The Strange Power of Fred Carrasco

The evil men do lives after them, and in unexpected places. 

About noon on the day after Fred Carrasco seized ten hostages and garrisoned himself in the library of the Huntsville prison unit known as The Walls, a lean and lighthaired male citizen, 29 years old, left Austin for the San Antonio offices of James Gillespie, Carrasco’s lawyer. The latest news across the AP wire was that Carrasco had demanded additional weapons and body armor by three o’clock or he would kill his hostages. The citizen had reason to believe that phone contact might be made between Gillespie in his San Antonio office, Governor Dolph Briscoe in his Austin office, and Carrasco in the prison library. The citizen wanted to sit in Gillespie’s office and listen during these calls.

He left for San Antonio with some reluctance but was spurred on by something more than idle curiosity. Last March, after Carrasco had been sent to Huntsville, the citizen had spent a long month running around San An­tonio trying to piece together the story of Fred’s life. The project was a grim one. Fred had left a bloody trail from San Antonio to Nuevo Laredo to Guadalajara and back to San Antonio again. Estimates about the number of men Fred had either killed or ordered killed ranged from a high of 57 to a low of 40. His first was when he was eighteen; a young girl lured a man out of a San Antonio dance hall and Fred shot him. Antonio de la Garza, who would later be a lieutenant in Fred’s heroin smuggling operations, wit­nessed the killing. That was in 1958. In September of 1971, Fred had de la Garza killed. He chose another lieutenant, Pete Guzman, for the job. Guzman not only killed de la Garza but also mutilated his pregnant wife. About a year later, after Guzman had started bragging that Fred was now taking orders from him, he was found in a ditch in Mexico dead from 45 bullet wounds. Many of Fred’s kill­ings were like that—murders of gang warfare, murders in response to real or imagined affronts, murders of discipline within the gang—and no amount of friendship or service was insurance against Fred’s blood lust: the murdered de la Garza had known and worked with Fred for fifteen years.

Fred served two years for the dance hall murder and was paroled in 1961, but in April of 1962 he received eight years for possession and sale of heroin. After serving five years of that sentence he was paroled in 1967 and re­turned to San Antonio. For the next five years he and his gang, who called themselves the Dons, dealt in increasingly large amounts of heroin while Fred, now a fugitive for violating his parole, split his time between San Antonio and Nuevo Laredo. His presence on the border ultimately caused open warfare as Fred tried to expand his power over two older Nuevo Laredo gangs, the Gaytans and the Reyes-Prunedas. The fighting became so violent and so open that in the spring of 1972 the Mexican government sent squadrons of federal troops into the city. The rival gangs were, by this time, either arrested or dead or in ex­hausted disarray, and by fall the fighting was over. (See “ The Laredo-San Antonio Heroin War,” Texas Monthly, August 1973.)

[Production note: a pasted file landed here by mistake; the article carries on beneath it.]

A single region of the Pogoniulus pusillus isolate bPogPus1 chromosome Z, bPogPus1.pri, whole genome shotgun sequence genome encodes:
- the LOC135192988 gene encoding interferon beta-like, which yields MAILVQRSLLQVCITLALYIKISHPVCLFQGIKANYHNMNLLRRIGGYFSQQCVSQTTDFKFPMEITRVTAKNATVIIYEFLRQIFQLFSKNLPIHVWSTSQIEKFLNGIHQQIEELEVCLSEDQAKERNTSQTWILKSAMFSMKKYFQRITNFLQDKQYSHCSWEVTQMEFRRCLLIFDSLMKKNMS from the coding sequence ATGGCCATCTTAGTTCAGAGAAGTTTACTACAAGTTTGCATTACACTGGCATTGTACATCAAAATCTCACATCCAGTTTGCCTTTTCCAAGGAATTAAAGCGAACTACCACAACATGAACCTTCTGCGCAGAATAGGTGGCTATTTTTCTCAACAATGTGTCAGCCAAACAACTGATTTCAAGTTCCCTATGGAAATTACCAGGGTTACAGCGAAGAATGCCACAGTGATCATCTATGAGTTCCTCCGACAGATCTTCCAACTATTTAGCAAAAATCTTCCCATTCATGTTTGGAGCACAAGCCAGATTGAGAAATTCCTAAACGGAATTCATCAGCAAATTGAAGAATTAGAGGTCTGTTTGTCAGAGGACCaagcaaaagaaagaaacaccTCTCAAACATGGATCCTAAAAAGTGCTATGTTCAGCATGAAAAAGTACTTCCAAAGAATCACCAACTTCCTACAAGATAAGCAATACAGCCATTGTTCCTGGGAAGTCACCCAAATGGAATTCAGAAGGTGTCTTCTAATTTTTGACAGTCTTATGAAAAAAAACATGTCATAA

Fred found himself caught between what was left of the two older gangs and the federales, and he got into further trouble with the Mexican underworld when a member of his gang got arrested and started spilling trade secrets to the authorities. Fred moved on to Guadalajara where the final sequence of events that culminated in the Huntsville siege really began and where Fred’s only redeeming quality, his devotion to has wife, first became publicly apparent.

What happened in Guadalajara was that Fred and as­sorted gang and family members were arrested on Septem­ber 20, 1972, with 213 pounds of heroin (street value: $100 million) and enough guns for a whole army of bandidos. Fred’s wife Rosa was also captured in this haul, but Fred had no respect for any man who would let his wife languish in jail. He held a shard of glass against his throat for five hours until lawyers negotiated her release. Fred had good reason for wanting her out. His half-brother, Robert Zamorra Gomez, was found dead in his cell hanging by the neck from his own belt, even though that belt had been confiscated when Zamorra was booked. Fred accused prison officials of murder.

In December Fred escaped. Four confederates from San Antonio drove to Guadalajara with bribe money and Fred made it through the gate hidden in a laundry truck. He headed straight to San Antonio. He was convinced that he had been cheated by his gang while he was in jail, that his authority was threatened, and he knew only one way to deal with that situation. He started killing again. On March 10 he walked into an ice house where Gilbert Escobedo was drinking. Escobedo, formerly sort of a treasurer for the gang, had held back $80,000 from a heroin deal while Fred was in jail. Fred drew two pistols and used them both.

On April 8 he ordered Agapito Ruiz and Roy Castano to take him for a drive. They rode in the front seat while Fred and at least one other person, Joe Richard Garcez, a young dealer who had carried the money down to Guada­lajara to bribe Fred’s way out of jail, rode in the back. The police had been following Agapito very closely and had even gone so far as to place an electronic beeper on his car. Agapito discovered the device and took it to his attor­neys, who returned it to the police. But Fred thought he had turned informant. As they drove along an obscure road south of the city, Fred pulled out a gun and shot them both.

Afterward Fred ate a steak dinner, but the killings had made Joe Richard sick. He had to leave

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